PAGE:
Development Partners Design New Strategies with Cultural and Creative Industries
UNESCO hosted on 12 December at Paris Headquarters the panel “Cultural and Creative Industries: A New Agenda for the Development Community?”, exploring the new role and place of cultural and creative industries (CCIs) in international development strategies.
The discussion brought together Rima Le Coguic, Chief Energy and Digital Transitions & Cultural and Creative Industries (French Development Agency); Emanuela Gregorio, Economist, Gender and Innovation (African Development Bank); Friederike Kärcher, Head, Culture, Creative Industries, Media and Sport Division (German Federal Ministry for Economic Cooperation and Development, BMZ); and Helga Flores Trejo, Principal Specialist, Team Leader for Cultural and Creative Industries (Interamerican Development Bank).
As various national sustainable development programmes around the world are being designed and implemented to include culture and creativity as a major area of intervention, many ministries and development partners are devising specific strategies to address the role of cultural and creative industries in sustainable development, beyond their usual scope of intervention (eg water, health, education, infrastructures, etc).
“The CCIs are the jobs of the future. We need a systematic economic approach to this sector, to help countries diversify”, underlined Helga Helga Flores. “The CCIs can emerge if they are supported by regulatory environments and sound public cultural policies across the entire value chain. The Film Law Colombia adopted in 2003 is an inspiring example. Working with governments, we can envisage loans for culture that make a difference”, she added.
“A new people-centered vision is required, focused on entrepreneurship skills development”, emphasized Emanuela Gregorio. “In Africa, we are using the fashion industry as an entry point, targeting women and small and medium-sized enterprises. The AfDB is now partnering with governments, civil society or private companies like Google Africa. There is a huge untapped potential".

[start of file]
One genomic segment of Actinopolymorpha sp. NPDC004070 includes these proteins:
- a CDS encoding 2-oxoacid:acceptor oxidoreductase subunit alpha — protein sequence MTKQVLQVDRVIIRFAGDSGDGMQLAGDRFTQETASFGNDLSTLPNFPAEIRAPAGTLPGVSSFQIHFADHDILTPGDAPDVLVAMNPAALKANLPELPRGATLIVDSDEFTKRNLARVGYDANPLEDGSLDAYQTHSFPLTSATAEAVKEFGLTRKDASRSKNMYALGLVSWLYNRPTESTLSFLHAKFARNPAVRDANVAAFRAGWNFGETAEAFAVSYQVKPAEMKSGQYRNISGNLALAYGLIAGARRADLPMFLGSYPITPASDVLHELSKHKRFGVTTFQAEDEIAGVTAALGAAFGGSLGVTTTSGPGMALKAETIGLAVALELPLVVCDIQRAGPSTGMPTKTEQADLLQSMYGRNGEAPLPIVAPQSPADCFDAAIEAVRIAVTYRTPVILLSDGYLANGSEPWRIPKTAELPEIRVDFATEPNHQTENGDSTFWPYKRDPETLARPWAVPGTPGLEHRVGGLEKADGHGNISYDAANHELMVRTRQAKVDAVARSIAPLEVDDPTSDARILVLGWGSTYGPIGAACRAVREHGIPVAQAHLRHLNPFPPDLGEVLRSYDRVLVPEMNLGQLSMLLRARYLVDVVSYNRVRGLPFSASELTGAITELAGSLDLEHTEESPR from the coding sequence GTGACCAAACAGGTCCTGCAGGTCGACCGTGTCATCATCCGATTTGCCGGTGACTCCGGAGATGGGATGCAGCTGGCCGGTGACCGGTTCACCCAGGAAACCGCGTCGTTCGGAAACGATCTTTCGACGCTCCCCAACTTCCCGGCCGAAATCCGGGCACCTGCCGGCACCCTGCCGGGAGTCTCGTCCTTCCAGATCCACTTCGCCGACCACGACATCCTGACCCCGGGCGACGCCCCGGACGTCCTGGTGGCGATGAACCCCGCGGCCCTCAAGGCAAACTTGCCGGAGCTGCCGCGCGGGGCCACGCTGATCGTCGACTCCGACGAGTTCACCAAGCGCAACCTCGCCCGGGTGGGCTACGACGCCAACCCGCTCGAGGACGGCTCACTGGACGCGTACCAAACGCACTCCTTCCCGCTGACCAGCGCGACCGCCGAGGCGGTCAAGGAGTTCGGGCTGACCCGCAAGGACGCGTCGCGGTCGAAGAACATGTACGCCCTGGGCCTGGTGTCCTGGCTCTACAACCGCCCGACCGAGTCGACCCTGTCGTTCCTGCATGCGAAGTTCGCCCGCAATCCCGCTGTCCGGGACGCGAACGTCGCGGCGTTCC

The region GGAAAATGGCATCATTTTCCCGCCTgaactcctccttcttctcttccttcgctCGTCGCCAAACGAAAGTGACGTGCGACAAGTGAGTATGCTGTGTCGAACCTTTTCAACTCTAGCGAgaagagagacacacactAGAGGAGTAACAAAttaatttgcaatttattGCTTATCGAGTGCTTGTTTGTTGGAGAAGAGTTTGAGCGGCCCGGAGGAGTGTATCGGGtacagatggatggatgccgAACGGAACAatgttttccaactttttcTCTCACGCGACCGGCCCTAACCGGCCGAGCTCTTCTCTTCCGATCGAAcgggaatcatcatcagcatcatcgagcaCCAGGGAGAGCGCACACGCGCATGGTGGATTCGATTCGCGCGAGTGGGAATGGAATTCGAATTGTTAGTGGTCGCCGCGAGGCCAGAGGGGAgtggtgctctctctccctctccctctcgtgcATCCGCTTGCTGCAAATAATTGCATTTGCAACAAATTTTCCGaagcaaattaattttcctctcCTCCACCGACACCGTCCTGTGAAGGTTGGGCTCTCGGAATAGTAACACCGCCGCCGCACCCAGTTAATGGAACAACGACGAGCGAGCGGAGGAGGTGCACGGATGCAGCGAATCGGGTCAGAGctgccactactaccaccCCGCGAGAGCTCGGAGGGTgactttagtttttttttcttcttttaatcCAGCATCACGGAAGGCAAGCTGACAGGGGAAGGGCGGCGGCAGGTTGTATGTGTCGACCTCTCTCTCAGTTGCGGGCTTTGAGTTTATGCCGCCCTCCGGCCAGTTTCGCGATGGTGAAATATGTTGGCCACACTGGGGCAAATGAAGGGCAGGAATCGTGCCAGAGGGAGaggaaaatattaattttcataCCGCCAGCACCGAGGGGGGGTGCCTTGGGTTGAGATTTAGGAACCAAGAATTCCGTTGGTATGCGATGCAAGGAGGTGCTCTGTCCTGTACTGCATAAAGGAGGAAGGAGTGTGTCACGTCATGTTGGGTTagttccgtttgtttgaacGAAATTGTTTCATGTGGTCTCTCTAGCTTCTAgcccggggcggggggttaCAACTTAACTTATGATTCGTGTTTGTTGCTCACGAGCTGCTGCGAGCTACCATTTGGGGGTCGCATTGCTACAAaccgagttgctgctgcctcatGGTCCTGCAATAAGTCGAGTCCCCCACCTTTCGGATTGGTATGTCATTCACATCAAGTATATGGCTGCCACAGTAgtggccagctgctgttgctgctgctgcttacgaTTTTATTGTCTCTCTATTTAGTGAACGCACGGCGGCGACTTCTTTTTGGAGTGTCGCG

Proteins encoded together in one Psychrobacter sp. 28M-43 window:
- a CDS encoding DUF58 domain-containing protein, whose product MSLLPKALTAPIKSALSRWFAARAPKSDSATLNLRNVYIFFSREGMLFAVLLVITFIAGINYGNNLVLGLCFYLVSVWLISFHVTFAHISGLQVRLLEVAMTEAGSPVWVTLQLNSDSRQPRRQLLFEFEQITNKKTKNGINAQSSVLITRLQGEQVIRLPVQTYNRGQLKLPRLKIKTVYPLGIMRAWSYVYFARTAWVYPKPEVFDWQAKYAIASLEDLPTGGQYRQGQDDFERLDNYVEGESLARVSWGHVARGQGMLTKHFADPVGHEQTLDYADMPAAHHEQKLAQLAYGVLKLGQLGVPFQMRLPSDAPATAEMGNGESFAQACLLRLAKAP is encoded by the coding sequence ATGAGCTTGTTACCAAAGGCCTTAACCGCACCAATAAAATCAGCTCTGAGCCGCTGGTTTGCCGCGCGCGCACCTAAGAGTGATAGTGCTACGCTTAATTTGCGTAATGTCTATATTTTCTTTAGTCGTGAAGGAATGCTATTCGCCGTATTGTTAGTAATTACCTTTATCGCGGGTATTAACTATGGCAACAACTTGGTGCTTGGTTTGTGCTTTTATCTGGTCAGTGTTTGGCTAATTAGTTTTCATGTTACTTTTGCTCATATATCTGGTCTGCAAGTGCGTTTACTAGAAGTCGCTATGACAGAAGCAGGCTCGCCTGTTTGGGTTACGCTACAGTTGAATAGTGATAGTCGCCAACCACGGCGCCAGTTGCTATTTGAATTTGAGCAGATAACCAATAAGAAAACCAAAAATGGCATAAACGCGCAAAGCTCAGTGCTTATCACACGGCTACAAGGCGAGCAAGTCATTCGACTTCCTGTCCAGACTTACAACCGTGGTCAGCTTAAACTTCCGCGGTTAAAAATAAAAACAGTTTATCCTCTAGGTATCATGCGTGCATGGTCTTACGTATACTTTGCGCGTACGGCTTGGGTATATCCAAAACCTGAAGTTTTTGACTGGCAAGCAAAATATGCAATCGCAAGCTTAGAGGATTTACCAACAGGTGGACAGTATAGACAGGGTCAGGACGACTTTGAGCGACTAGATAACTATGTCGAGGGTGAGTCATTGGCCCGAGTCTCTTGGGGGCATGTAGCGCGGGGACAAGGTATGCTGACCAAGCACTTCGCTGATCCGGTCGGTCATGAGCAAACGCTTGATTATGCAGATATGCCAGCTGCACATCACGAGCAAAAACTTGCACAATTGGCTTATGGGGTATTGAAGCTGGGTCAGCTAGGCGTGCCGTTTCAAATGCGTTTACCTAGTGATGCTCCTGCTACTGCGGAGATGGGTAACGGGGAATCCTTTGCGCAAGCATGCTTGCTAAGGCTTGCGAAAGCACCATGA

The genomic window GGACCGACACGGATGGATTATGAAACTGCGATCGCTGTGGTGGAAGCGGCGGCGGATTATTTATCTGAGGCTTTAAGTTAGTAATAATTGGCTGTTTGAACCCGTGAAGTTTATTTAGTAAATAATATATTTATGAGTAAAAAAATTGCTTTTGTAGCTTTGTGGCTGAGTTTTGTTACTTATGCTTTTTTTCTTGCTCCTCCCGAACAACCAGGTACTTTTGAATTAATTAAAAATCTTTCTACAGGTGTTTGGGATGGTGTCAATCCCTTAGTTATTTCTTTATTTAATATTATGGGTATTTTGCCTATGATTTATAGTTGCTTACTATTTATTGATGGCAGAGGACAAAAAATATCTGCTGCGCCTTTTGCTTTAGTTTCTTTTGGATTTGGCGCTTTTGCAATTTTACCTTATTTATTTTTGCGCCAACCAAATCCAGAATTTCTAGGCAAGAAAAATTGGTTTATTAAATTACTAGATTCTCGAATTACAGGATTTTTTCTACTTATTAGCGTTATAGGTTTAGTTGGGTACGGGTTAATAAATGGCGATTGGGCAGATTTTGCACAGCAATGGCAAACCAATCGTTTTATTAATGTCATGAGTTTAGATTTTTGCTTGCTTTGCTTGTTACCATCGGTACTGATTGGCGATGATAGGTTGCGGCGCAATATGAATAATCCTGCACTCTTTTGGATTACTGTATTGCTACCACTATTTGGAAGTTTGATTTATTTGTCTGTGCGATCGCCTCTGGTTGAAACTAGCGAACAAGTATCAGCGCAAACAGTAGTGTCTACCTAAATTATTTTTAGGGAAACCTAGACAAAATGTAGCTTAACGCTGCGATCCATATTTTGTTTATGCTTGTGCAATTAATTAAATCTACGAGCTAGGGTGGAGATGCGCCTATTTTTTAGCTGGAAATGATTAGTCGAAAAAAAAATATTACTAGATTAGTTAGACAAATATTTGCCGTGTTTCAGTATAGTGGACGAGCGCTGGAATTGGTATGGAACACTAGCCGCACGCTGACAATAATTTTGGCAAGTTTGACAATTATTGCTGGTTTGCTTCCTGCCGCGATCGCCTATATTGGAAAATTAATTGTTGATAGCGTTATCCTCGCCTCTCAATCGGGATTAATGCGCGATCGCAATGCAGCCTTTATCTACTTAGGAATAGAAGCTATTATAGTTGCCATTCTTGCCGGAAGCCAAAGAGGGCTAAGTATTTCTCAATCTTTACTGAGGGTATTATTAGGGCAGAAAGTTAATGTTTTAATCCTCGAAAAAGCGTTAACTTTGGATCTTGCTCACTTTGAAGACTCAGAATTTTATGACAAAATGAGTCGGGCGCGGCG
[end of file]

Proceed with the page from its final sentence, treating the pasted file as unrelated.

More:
Rima Le Coguic announced that the French Development Agency received a new mandate to develop a strategy on the cultural and creative industries, focusing on issues of capacity development, governance, public policy. “The development community needs a common narrative around the power of the ccis for growth, employment and social cohesion. This sector is transversal and relates for example to education and climate change”. “New and innovative financial tools and mechanisms will also be required, moving from grants to loans”, she said.
Friederike Kärcher, Head of the newly established Division on creative industries within the German Federal Ministry for Economic Cooperation and Development, announced the signing with UNESCO of a new project agreement on “Music for Sustainable Development in Morocco". The project objective, to be implemented in 2018-2019 through the UNESCO Office in Rabat, will be to reinforce systems of governance for the music sector by strengthening human and institutional capacities, cultural infrastructure, as well as regulatory and policy frameworks in Morocco. “Innovation, migrations and cultural governance are the three pillars of our new policy on cultural and creative industries”, she underlined. “Africa is a continent of opportunities. What is key is to help professionalize the cci sector, and make sure the economic benefits of the creative economy help to alleviate poverty”, she added.
During the public discussion, which included Member States, regional organizations such as the OECD and the European Union, and civil society organizations, consensus emerged on a more integrated approach to the ccis in national development strategies. The social and economic rights of artists who often face precarious situations in terms of income, employment conditions, social security or health insurance was also in focus.
Emphasis on the development and production of local content in the global South was recognized as a key avenue of future policy support. Lastly, all concurred that improving data collection on cultural goods and services, as well as cultural employment, was a key priority to inform development aid policies.
This debate took place on the occasion of the 11th session of the Intergovernmental Committee of the 2005 Convention (12-15 December 2017), and in advance of the launch event of UNESCO’s 2018 Global Report “Re-Shaping Cultural policies”, on 14 December at UNESCO Headquarters. This Report features new data on recent policies and measures taken around the world to support creativity through the implementation of the UNESCO 2005 Convention on the Protection and Promotion of the Diversity of Cultural Expressions, ratified by 145 States and the European Union.
Read the Media Advisory on the Panel.